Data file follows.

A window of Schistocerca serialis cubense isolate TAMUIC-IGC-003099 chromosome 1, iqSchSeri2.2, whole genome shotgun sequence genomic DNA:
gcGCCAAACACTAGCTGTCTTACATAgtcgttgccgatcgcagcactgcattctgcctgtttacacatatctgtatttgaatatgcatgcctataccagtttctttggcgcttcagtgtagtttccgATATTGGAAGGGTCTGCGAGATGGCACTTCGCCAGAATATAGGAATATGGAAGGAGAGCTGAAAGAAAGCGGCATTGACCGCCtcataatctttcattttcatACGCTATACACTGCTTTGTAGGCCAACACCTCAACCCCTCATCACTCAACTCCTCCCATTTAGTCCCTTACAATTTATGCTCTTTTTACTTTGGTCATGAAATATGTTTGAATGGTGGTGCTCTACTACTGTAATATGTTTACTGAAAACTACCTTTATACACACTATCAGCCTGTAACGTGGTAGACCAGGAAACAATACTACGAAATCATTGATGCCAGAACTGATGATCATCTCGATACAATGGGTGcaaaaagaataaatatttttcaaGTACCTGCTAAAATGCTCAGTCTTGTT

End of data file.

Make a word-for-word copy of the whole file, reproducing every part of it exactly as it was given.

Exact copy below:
A window of Schistocerca serialis cubense isolate TAMUIC-IGC-003099 chromosome 1, iqSchSeri2.2, whole genome shotgun sequence genomic DNA:
gcGCCAAACACTAGCTGTCTTACATAgtcgttgccgatcgcagcactgcattctgcctgtttacacatatctgtatttgaatatgcatgcctataccagtttctttggcgcttcagtgtagtttccgATATTGGAAGGGTCTGCGAGATGGCACTTCGCCAGAATATAGGAATATGGAAGGAGAGCTGAAAGAAAGCGGCATTGACCGCCtcataatctttcattttcatACGCTATACACTGCTTTGTAGGCCAACACCTCAACCCCTCATCACTCAACTCCTCCCATTTAGTCCCTTACAATTTATGCTCTTTTTACTTTGGTCATGAAATATGTTTGAATGGTGGTGCTCTACTACTGTAATATGTTTACTGAAAACTACCTTTATACACACTATCAGCCTGTAACGTGGTAGACCAGGAAACAATACTACGAAATCATTGATGCCAGAACTGATGATCATCTCGATACAATGGGTGcaaaaagaataaatatttttcaaGTACCTGCTAAAATGCTCAGTCTTGTT